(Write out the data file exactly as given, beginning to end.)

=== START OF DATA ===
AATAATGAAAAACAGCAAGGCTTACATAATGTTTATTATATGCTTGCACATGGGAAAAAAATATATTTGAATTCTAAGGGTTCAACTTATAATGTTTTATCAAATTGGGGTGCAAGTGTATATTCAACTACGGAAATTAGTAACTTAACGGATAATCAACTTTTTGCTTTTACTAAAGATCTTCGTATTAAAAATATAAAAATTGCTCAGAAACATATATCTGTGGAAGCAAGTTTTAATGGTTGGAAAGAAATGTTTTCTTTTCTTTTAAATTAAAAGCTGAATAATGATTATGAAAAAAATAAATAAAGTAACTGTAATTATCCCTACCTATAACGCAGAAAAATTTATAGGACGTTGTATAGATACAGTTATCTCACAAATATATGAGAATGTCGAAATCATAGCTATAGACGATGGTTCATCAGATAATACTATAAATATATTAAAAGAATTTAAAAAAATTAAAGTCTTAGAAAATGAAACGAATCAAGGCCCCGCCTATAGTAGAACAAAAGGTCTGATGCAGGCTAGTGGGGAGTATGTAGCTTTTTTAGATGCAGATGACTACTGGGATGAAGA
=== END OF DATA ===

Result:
AATAATGAAAAACAGCAAGGCTTACATAATGTTTATTATATGCTTGCACATGGGAAAAAAATATATTTGAATTCTAAGGGTTCAACTTATAATGTTTTATCAAATTGGGGTGCAAGTGTATATTCAACTACGGAAATTAGTAACTTAACGGATAATCAACTTTTTGCTTTTACTAAAGATCTTCGTATTAAAAATATAAAAATTGCTCAGAAACATATATCTGTGGAAGCAAGTTTTAATGGTTGGAAAGAAATGTTTTCTTTTCTTTTAAATTAAAAGCTGAATAATGATTATGAAAAAAATAAATAAAGTAACTGTAATTATCCCTACCTATAACGCAGAAAAATTTATAGGACGTTGTATAGATACAGTTATCTCACAAATATATGAGAATGTCGAAATCATAGCTATAGACGATGGTTCATCAGATAATACTATAAATATATTAAAAGAATTTAAAAAAATTAAAGTCTTAGAAAATGAAACGAATCAAGGCCCCGCCTATAGTAGAACAAAAGGTCTGATGCAGGCTAGTGGGGAGTATGTAGCTTTTTTAGATGCAGATGACTACTGGGATGAAGA